Everybody has one. It's that part of your life where depravity seems to have the strongest grip. Most don't fight the kind of sin that's evident to the world around them. It's the internal battles with things like gossip and lust that consume the average Christian. But even worse are those sins that we're either unaware of, or are unwilling to acknowledge. In fact, I've come to realize that American followers of Jesus collectively suffer from one particularly destructive sin that has gone largely unrecognized. What is it?

      The idolatry of politics.

      God is supposed to be our first intellectual stop in life. He's our focal point of truth and direction. So anything that supplants His primary position is considered an idol. Far too often, I see followers of Jesus in America allowing partisan politics to shape their view of the world. God has been relegated exclusively to their spiritual lives, while they inadvertently shut Him out of their cultural, intellectual and interpersonal existence.

      Don't believe me? Here's the primary symptoms that illustrate how politics has become an idol for many Christians today: 
      • The disposition of political opponents. In politics, the other party is your enemy. Your job is to defeat them. Even despise them. In the Christian faith, you're supposed to love your enemy. See the problem here? If you spend time demonizing your political opponents online or in conversation, you're not following Jesus. You're following your idol.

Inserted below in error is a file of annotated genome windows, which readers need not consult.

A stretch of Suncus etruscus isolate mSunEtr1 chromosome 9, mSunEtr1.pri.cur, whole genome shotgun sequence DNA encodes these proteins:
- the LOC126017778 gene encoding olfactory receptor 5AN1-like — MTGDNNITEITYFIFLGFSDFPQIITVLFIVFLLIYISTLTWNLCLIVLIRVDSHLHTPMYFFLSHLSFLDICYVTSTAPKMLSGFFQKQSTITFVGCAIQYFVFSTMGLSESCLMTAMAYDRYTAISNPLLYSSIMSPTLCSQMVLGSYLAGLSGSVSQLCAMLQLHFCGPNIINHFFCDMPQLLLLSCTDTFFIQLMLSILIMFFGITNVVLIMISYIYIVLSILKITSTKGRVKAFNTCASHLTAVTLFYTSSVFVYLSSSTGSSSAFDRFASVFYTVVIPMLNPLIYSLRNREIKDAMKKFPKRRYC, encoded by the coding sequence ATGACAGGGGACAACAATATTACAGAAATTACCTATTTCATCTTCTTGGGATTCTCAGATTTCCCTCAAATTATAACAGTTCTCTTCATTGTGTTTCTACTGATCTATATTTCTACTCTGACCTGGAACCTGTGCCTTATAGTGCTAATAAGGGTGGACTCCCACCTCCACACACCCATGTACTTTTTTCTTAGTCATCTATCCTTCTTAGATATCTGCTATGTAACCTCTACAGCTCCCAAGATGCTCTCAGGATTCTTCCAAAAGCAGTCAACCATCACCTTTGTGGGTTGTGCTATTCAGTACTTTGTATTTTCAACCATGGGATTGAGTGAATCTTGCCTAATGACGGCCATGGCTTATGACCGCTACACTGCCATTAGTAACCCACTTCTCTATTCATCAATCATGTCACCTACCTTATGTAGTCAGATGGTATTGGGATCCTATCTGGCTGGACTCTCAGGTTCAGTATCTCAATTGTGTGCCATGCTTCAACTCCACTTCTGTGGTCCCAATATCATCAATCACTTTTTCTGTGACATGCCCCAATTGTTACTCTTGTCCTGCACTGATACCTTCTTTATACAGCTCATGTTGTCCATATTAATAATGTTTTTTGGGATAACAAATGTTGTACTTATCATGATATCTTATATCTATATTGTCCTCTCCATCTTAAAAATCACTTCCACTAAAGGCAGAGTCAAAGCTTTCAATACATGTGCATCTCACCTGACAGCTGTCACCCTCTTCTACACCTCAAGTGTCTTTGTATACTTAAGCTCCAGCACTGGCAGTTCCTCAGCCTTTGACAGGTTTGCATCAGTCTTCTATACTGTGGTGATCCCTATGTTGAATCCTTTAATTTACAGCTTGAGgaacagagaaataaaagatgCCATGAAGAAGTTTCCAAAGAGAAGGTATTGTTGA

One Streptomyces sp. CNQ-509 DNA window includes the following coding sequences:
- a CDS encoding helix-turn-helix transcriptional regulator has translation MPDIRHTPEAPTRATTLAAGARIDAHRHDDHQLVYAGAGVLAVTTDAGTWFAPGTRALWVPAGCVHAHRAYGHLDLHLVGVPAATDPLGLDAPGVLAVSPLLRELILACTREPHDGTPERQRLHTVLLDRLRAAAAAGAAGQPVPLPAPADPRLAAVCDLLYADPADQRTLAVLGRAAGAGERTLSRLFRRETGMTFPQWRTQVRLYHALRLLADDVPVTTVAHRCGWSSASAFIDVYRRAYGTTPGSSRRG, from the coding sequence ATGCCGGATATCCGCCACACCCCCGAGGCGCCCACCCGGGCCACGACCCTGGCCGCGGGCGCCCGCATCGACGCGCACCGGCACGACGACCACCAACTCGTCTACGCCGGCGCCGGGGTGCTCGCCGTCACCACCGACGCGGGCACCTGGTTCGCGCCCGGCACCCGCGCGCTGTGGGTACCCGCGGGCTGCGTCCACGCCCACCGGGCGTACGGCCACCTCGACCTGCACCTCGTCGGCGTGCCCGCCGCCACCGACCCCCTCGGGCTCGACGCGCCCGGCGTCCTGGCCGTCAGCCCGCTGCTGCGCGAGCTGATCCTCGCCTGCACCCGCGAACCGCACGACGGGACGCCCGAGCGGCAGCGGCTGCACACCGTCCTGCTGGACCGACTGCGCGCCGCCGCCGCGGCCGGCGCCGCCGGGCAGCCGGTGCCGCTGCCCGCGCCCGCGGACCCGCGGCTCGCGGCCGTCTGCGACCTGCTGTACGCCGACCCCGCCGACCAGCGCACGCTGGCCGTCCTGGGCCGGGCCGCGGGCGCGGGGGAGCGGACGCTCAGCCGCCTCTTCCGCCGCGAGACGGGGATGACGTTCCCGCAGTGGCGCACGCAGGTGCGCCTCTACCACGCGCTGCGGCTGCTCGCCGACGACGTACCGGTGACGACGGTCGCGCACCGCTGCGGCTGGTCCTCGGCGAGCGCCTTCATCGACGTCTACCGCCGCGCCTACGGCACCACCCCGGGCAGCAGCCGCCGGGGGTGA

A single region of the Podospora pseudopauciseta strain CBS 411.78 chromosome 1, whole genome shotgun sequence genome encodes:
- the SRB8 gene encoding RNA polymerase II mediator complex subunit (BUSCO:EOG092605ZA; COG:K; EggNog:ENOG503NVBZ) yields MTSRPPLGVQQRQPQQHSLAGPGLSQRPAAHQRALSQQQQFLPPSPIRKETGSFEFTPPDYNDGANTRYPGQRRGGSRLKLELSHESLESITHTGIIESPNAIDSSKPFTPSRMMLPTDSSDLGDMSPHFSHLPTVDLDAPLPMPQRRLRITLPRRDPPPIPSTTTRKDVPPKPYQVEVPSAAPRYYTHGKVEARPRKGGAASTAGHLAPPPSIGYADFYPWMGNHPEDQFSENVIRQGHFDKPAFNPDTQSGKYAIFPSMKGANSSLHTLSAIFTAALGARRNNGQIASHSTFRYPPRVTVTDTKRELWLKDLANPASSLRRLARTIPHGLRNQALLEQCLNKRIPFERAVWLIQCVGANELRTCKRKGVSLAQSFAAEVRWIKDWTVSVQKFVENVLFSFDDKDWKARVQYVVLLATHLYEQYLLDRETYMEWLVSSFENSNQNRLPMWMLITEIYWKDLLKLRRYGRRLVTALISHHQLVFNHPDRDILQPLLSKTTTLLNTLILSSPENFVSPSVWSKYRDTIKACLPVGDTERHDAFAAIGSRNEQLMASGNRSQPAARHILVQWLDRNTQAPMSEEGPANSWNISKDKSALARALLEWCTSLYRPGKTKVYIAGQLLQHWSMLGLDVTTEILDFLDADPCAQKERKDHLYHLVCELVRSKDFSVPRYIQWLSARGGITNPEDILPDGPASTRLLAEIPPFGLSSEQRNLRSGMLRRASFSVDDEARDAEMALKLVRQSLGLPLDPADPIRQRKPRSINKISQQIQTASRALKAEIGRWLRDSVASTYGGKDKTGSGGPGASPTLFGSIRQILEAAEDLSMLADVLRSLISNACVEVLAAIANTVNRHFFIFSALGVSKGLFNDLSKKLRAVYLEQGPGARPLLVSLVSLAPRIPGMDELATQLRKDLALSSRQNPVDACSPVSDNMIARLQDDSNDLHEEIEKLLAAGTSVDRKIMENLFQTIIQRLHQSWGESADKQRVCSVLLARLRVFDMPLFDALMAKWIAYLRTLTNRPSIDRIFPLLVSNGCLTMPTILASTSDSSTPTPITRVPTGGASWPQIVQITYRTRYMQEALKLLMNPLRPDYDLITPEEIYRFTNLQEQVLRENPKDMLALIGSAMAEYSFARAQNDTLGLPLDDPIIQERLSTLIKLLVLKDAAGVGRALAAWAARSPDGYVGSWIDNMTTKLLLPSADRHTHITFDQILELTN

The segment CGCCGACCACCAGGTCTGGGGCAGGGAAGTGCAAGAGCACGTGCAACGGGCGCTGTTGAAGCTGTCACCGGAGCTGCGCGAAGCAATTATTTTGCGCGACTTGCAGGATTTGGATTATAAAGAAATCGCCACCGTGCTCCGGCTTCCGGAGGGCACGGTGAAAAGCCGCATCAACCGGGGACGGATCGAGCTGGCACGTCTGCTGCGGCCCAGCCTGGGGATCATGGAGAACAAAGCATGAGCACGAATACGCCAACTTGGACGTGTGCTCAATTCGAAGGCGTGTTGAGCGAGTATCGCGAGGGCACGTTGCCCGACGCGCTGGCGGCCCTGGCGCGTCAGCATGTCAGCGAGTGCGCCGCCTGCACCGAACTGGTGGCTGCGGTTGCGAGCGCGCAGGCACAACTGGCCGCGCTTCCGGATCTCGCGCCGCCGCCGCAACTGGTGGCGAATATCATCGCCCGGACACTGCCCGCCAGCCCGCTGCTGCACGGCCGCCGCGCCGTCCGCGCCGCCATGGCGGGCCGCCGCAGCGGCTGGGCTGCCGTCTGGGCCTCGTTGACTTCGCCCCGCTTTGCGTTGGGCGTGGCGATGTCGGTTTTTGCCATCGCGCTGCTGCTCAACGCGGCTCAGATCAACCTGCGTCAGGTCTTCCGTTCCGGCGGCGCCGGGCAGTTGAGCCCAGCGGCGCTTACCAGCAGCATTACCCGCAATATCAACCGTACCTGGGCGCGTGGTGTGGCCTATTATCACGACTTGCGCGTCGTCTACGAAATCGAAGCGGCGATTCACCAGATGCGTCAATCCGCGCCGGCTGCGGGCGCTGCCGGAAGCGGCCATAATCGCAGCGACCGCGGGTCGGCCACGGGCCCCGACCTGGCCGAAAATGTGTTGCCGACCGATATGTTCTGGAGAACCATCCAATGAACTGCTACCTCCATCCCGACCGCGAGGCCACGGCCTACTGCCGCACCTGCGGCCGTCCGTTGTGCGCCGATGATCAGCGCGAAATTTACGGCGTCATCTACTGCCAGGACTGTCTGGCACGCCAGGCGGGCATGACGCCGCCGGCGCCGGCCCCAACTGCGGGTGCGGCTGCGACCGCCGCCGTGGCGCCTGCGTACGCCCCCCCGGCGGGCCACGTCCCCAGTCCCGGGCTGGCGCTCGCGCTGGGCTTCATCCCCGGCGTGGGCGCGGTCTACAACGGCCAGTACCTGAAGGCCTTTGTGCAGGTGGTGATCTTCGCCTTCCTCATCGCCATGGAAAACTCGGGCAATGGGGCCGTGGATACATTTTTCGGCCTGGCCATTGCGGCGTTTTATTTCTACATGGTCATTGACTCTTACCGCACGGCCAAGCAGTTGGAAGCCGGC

• The oversimplification of complex issues. Lots of organizations make it easier for us to vote. They create simple charts that enable everyone to quickly determine whether a candidate is "for" or "against" an issue. Since this is so convenient, many have decided to transfer the concept to faith. They've awkwardly squeezed the omniscience of God into a cute little political checklist. Just like many political issues are much more complicated than we'd like to admit, God is much bigger than we care to acknowledge. So let's stop oversimplifying the Creator of the universe, who reminded us that "...Heaven is my throne, and the earth is my footstool. Where is the house you will build for me?"
      • The wrong source for cultural analysis. If someone has questions about prayer, they turn to God. The afterlife? Same thing. But if an African American teenager gets shot in Ferguson, Missouri, they run to Bill O'Reilly or Bill Maher. As I've written before, this is unwise at best. We end up looking inconsistent and strange when we post a Bible verse on Facebook in the morning, followed by hate-filled partisan political rhetoric in the afternoon. Whether we like it or not, we cannot compartmentalize loving our neighbor. Particularly in the midst of contentious cultural issues.
      • The political litmus test for faith. Somehow, many Christians have decided that there's one particular political party that's inherently more Christian than another. In essence, they believe that if someone isn't affiliated with their favorite party, their eternal salvation is probably in jeopardy. This is absolute foolishness. A broad examination of Biblical principles would take you across both sides of the aisle, and into many third parties. And the opposite concept is also true. All political parties fall short of God's standards, just like we do.